His interest in municipal affairs and a genuine  concern for the welfare of the town led him to run for town council and eventually  for the mayoralty in 1894. He was the first Mayor to serve three years in succession, 1894 – 1896. Francois-Evariste was also interested in politics and a staunch supporter of the Liberals. He worked tirelessly for the party.

Francois and his family were devout Roman Catholics. They would gather in their home each evening to recite the Rosary. He played an active role during the construction of Saint Columbkille Cathedral just blocks from their home. Along the way he  had a falling out with the Church and refused to participate in the evening recitation of the Rosary. He would seclude himself in his office. The family made certain that he could hear their prayers.

Over the years, Francois eventually was brought back in to the fold and made peace with the Church. He died less than two weeks before his ninety-first birthday, July 17th. He had lived in that community for sixty-two years. He was mourned by his family and the citizens of Pembroke alike and remembered as a well respected pioneer in the community. A Requiem High Mass was celebrated in Saint Columbkille. He is buried in the Roman Catholic Cemetery in Pembroke, beside his wife, Adele who predeceased him by ten years.

             Francois Evariste Fortin Adele Chevrier grave_edited-aaa


Obituaries: The Ottawa Journal, July 7, 1936. p.10

Census of Canada 1851, 1871, 1881, 1891 1911, 1921

Interview with Madelyn Smith (Percival) 2011 my ninety year old cousin.

Canada Voter’s List 1935

Canadian Dominion Directory for 1871. John Lovell’s Province of Quebec Directory for 1871. Volume 1 p.998  John Lovell & Son, Montreal,1871

Ontario, Canada, Deaths,1869-1938 and Deaths Overseas 1838-1847

Copyright 2013 Drouin Institute (Lafrance) dlp_32631325.jpg

Le centre de genealogie francphone d’Amerique 1997-2006 GEDCOMn155 #Individu 19607

special thanks to fellow genealogist Oskar Keller for finding the grave.

Of interest:     Excerpt from The History of Pembroke

Pembroke was the first town in Canada in which electric power was generated for commercial use. On October 8,1884 the very first street lights in Canada cast their glow down Pembroke Street. A small building on Pembroke Street east of the Muskrat River provided electricity for street lighting as well as for the factories in the Town.

In 2003 a fully redundant fibre optic cable was installed around Pembroke, enabling local businesses to work anywhere in the world – without leaving their desks- through a telecommunications infrastructure that is vital to remaining competitive in today’s global economy.

The Gift


Ashtabula Harbor


While checking my mailbox recently a much anticipated envelope  finally arrived. Although I was expecting it, when seeing the contents  I was blown away.

Genealogists are often  faced with brick walls. Sometimes it’s a date, other times a  change in a family name or the spelling of that family name, and often a  language problem.

Catherine Lev, a cousin I have never met,  had sent the envelope. She spent her early years living in Ashtabula, Ohio  where the ore boats would be filled with coal from the neighboring states. They would make their way up the Great Lakes. My father and his seven siblings grew up in that large Finnish community on the shores of Lake Erie. Catherine’s mother, Aunt Helen, a nurse, Dad’s sister had always maintained contact over the years. So too, did Catherine keep in touch with her Uncle Karl.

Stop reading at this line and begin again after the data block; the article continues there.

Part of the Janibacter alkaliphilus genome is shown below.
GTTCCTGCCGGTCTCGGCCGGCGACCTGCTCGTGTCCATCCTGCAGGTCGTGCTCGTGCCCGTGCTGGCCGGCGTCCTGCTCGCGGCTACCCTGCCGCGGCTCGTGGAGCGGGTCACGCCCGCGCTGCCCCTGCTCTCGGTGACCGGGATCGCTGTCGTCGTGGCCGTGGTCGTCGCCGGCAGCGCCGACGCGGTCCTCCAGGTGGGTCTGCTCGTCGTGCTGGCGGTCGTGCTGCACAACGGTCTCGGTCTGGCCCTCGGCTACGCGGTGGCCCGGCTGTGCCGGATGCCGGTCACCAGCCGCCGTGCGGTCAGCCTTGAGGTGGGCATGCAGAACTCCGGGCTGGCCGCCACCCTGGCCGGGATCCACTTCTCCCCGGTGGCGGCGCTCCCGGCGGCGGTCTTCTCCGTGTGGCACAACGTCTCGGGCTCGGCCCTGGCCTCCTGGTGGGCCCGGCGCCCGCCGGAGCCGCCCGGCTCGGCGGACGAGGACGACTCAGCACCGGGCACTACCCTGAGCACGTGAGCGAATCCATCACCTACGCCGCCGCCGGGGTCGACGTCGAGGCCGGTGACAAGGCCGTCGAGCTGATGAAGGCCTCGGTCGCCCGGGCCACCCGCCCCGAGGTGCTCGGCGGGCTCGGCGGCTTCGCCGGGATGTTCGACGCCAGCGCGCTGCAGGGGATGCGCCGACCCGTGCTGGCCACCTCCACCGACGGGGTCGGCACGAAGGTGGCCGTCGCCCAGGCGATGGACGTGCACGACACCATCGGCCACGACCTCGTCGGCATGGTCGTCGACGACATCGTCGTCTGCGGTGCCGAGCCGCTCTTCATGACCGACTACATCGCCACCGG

Facebook brought Catherine and me together. We communicate regularly using email. In one of the messages we came to the conclusion that we both had an interest in our families’ histories and genealogy. She shared the fact that she had done the family tree on the Lindell – Karhu families.

When I opened the envelope and glanced through it I was delighted. It contained a Compact disk, neatly labelled GEDCOM lindell karhu.ged 12/24/2013.  Christmas Eve! What a gift!   Although I was eager to check  out the CD,  time did not permit, so I set it aside with the hopes of viewing it later in the day. When I finally put it in the computer and opened  it I couldn’t believe  my eyes!  There were  over four hundred family members going back to Finland in the early 1800’s.  Births, marriages, deaths and places all neatly organized. Catherine used the program Roots Magic. Indeed it was and is all very magical for the neophyte genealogist who knew so little about her father’s side of the family. As Paul Harvey at the closing of his radio broadcasts would say ” Now you know the whole story.”

Catherine Lev lives in Missoula, Montana close to her daughter Harlean. We are about the same age, give  or take a couple of years.  We continue to maintain contact using email. If she did not live so far away I would give her the biggest hug. Someday perhaps we will meet.

Researching Your Ancestors in France

Map of France 1740
Map of France 1740

 Are you researching your ancestors? Do you want to know what part of France they came from;  where they began their journey to New France?  If so, you might be interested in the new group formed by members of the Quebec Family History Society (QFHS).

The France Research Special Interest Group meets every 4th Sunday of the month at 1:00 pm to 3:00 pm at the QFHS Library and Center at 173 Cartier Avenue in Pointe-Claire, Quebec  just off of Highway 20 (opposite the CLSC).

QFHS members are welcome  to join  these monthly meetings.  Together, in a friendly and informal setting, new and experienced genealogists gather to discuss our French ancestors. The focus of the group is to share researching techniques available on the Internet. France has a wealth of free websites containing numerous databases and extensive archives  for each of the 95 departments dating back in time to  the 1500s.

If you are not a member and are interested in joining the group or want know more about QFHS, visit the website at